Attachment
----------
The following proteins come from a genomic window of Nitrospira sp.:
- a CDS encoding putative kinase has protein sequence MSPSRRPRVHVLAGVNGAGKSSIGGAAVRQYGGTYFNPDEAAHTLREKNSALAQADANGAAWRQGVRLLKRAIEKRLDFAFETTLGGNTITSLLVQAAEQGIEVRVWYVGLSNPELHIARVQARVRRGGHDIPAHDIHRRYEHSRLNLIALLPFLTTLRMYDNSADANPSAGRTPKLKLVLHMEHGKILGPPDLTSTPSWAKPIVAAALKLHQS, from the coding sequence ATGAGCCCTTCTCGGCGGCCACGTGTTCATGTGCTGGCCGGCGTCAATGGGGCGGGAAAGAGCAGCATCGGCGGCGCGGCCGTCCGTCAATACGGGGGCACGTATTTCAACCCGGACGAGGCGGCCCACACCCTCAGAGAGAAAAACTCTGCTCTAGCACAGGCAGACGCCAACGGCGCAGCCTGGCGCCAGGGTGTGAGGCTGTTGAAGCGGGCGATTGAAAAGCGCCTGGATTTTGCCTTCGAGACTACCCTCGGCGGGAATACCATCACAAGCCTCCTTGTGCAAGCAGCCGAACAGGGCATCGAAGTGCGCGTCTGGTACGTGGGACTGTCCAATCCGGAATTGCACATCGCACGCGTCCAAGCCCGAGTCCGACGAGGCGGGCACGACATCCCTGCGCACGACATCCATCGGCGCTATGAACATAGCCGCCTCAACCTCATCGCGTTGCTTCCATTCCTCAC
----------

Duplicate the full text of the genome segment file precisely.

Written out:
The following proteins come from a genomic window of Nitrospira sp.:
- a CDS encoding putative kinase has protein sequence MSPSRRPRVHVLAGVNGAGKSSIGGAAVRQYGGTYFNPDEAAHTLREKNSALAQADANGAAWRQGVRLLKRAIEKRLDFAFETTLGGNTITSLLVQAAEQGIEVRVWYVGLSNPELHIARVQARVRRGGHDIPAHDIHRRYEHSRLNLIALLPFLTTLRMYDNSADANPSAGRTPKLKLVLHMEHGKILGPPDLTSTPSWAKPIVAAALKLHQS, from the coding sequence ATGAGCCCTTCTCGGCGGCCACGTGTTCATGTGCTGGCCGGCGTCAATGGGGCGGGAAAGAGCAGCATCGGCGGCGCGGCCGTCCGTCAATACGGGGGCACGTATTTCAACCCGGACGAGGCGGCCCACACCCTCAGAGAGAAAAACTCTGCTCTAGCACAGGCAGACGCCAACGGCGCAGCCTGGCGCCAGGGTGTGAGGCTGTTGAAGCGGGCGATTGAAAAGCGCCTGGATTTTGCCTTCGAGACTACCCTCGGCGGGAATACCATCACAAGCCTCCTTGTGCAAGCAGCCGAACAGGGCATCGAAGTGCGCGTCTGGTACGTGGGACTGTCCAATCCGGAATTGCACATCGCACGCGTCCAAGCCCGAGTCCGACGAGGCGGGCACGACATCCCTGCGCACGACATCCATCGGCGCTATGAACATAGCCGCCTCAACCTCATCGCGTTGCTTCCATTCCTCAC